These are serious charges and it is perfectly reasonable to expect Assange to return to Sweden for questioning; his guilt or innocence is an open question (which I in no way mean to prejudge) and should be determined in the proper manner by the Swedish legal system. Assange is not Wikileaks nor is he even essential to its continued operation, not that should give him immunity even if it were true. Furthermore it is perfectly possible for someone who is a bad person in some respects to do good work in other respects. It is quite clear from the record that, even if innocent of these charges, Assange is at minimum a pretty creepy misogynist.

    Now, if the US tries to concoct some bogus espionage charge, I will be 110% on your (and Assange’s)side.

  2. Jared A says

    I agree with you Steve about what constitutes rape. I also agree that even by his own account Assange is a total douchebag and misogynist. I am a little confused though because I don’t remember reading that anyone claimed to have been asleep for one of the alleged incident. I thought in one case it was centered around a broken condom and in the other it was allegedly verbal pressure to not use a condom. Perhaps I’m mistaken.

  3. Steve LaBonne says

    Jared- I will stipulate that that detail was from a possibly unconfirmed report about the contents of an as yet unreleased police report.

  4. Peter says

    I agree with the position that rape should not be considered a low-level offense (whether that’s what occurred or not).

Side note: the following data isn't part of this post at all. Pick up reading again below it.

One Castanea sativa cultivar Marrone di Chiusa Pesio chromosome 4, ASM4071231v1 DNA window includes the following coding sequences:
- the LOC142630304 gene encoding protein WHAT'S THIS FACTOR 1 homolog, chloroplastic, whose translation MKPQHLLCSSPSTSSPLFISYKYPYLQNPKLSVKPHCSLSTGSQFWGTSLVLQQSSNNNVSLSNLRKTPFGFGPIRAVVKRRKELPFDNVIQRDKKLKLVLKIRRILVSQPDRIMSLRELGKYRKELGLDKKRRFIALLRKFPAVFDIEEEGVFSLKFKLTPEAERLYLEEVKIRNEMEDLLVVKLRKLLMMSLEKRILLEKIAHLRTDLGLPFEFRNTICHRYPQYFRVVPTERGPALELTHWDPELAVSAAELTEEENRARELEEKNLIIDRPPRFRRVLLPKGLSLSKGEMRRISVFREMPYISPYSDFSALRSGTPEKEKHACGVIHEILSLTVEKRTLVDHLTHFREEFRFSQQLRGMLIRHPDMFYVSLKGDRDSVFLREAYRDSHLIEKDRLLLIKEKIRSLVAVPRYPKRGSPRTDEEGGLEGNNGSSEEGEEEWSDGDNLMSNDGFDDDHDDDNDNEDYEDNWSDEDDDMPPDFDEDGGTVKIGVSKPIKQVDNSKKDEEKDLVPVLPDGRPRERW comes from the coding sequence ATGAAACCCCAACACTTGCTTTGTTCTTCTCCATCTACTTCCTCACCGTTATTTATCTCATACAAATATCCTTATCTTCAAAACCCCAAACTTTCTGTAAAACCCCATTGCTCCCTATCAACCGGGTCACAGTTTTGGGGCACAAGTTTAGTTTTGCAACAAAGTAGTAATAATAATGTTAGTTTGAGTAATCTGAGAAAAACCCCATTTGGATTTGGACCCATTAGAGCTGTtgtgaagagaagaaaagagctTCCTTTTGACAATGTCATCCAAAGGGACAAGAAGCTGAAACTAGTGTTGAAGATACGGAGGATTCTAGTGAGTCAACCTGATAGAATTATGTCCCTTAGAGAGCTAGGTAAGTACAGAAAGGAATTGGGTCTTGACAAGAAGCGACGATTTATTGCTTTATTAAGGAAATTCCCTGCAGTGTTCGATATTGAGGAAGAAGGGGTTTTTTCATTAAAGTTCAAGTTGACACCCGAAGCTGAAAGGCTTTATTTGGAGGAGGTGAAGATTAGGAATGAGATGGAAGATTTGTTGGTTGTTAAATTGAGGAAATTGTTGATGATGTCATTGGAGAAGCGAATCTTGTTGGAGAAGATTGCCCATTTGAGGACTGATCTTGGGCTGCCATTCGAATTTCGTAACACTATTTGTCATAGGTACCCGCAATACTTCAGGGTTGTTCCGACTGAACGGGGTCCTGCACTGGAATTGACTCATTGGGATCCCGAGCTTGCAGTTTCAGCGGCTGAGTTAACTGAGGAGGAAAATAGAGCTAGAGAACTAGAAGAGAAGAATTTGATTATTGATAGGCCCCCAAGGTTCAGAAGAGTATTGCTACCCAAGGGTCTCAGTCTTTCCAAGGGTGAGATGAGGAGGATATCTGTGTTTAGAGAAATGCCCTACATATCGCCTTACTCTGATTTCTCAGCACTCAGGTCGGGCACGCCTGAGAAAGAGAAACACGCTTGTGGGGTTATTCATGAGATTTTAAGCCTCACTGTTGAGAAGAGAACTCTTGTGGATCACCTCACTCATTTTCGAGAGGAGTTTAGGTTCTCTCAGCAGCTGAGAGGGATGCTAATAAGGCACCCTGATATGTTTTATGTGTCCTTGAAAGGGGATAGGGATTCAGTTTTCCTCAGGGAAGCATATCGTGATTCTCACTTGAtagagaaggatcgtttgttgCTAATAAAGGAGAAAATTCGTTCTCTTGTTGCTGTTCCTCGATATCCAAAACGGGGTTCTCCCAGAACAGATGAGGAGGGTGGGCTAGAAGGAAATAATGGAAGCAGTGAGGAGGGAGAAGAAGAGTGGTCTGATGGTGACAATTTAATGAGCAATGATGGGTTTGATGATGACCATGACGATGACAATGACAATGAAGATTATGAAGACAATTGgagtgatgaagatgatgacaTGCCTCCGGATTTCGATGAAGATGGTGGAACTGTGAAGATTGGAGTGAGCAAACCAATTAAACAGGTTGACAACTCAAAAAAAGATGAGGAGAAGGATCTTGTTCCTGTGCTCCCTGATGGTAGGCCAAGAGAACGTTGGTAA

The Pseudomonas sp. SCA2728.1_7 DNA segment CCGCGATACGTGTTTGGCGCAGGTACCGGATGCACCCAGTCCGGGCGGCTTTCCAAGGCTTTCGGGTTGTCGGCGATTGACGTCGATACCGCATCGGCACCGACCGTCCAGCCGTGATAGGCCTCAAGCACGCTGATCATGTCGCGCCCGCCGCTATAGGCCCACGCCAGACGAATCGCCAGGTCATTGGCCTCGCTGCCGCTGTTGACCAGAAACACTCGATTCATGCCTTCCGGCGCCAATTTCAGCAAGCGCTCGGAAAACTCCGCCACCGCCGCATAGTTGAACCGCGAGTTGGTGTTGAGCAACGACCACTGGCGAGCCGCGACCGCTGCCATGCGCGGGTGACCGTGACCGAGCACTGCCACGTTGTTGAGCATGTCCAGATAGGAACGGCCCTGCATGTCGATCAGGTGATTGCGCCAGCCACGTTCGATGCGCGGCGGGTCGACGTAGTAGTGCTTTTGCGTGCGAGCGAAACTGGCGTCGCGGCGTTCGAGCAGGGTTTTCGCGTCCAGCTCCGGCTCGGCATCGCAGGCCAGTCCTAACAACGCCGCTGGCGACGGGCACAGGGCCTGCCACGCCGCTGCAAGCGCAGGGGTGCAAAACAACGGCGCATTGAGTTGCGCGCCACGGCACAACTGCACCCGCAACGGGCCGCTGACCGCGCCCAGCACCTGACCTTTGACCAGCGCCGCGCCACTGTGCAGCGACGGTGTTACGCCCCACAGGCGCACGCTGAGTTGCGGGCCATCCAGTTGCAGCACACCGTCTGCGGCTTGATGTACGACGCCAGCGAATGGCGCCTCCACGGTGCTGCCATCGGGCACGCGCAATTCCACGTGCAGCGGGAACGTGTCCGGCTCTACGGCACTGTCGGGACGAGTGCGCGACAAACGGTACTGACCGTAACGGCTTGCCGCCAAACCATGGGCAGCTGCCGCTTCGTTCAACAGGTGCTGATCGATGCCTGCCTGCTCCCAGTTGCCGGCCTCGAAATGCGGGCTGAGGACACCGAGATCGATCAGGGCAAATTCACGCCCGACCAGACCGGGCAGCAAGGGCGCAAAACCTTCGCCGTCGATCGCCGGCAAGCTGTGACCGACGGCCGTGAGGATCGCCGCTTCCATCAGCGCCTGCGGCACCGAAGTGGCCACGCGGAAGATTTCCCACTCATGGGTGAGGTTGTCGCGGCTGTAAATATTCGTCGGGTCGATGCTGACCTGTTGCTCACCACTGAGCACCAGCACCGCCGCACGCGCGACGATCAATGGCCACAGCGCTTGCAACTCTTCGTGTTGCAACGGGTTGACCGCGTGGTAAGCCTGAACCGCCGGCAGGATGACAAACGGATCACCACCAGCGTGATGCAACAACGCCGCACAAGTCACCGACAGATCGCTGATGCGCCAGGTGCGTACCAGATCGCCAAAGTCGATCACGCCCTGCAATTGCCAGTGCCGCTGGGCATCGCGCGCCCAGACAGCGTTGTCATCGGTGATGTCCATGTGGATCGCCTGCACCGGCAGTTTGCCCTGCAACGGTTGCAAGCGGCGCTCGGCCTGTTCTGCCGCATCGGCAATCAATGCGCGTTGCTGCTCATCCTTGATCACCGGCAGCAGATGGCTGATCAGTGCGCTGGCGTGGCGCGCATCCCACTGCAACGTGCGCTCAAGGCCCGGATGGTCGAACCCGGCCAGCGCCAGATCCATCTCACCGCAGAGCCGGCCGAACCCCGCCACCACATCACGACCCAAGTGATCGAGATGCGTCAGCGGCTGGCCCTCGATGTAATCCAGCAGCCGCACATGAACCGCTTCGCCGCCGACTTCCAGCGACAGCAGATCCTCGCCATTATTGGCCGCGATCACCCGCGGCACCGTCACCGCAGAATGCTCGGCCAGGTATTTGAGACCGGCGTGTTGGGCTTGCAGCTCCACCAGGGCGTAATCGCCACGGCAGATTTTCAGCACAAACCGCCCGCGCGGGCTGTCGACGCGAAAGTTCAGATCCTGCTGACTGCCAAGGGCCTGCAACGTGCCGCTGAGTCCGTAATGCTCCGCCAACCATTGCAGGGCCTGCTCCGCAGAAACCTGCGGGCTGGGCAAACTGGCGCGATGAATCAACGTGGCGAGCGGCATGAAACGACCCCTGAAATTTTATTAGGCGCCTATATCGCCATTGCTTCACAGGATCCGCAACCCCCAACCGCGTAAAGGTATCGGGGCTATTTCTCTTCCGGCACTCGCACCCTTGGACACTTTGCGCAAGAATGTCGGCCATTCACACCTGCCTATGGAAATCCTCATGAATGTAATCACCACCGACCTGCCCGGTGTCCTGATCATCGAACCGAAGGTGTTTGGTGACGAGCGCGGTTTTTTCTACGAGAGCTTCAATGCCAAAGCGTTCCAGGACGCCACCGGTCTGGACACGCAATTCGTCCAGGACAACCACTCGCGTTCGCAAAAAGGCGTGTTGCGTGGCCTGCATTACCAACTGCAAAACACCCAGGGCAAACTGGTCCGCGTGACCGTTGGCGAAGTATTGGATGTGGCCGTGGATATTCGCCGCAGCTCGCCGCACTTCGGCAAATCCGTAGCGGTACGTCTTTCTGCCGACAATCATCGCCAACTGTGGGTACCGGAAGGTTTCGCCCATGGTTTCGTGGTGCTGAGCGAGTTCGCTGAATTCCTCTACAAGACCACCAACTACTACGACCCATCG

But how does the Swedish judicial system normally act in these sorts of cases?
    Is the notice to Interpol that he be held incommunicado routine?
    Does Sweden normally send out this sort of notice for a rape investigation?

    Whether or not we feel rape *should* be considered a serious crime is immaterial -- what matters is how Sweden and Interpol customarily treat it. And that’s what I see as the meat of this post: Compared to a [unworkable] charge of espionage, rape is lesser, but it will nonetheless serve to get the figurehead of WikiLeaks out of the way.

    On another point, I remember reading that the charge of ‘sex by surprise’ isn’t accurate at all -- that there’s no such thing in Swedish law.

  5. says

    I should have made it clearer that what I meant was not that I think rape itself is a low-level offense but that Swedish law has three levels of this charge: severe, standard, and less severe, and Assange is being charged with the lesser one.

    I should have written “lower-level offense” than “low-level offense”.

  6. says

    This was a great program, but one complaint was there was an implication that the mass home ownership that began in the 30s was a major factor in the crisis. The home finance system worked fine (for several decades) until the wave of deregulation of banking and growth of the unregulated shadow banking sector occurred. The large investment banks were allowed to use our money to make their risky bets. Not just in housing securities, but in hedge funds and other risky vehicles. We took most of the risk they took most of the profits. All in the name of removing burdensome government. Had sensible regulations been in place, this mess could not have occurred.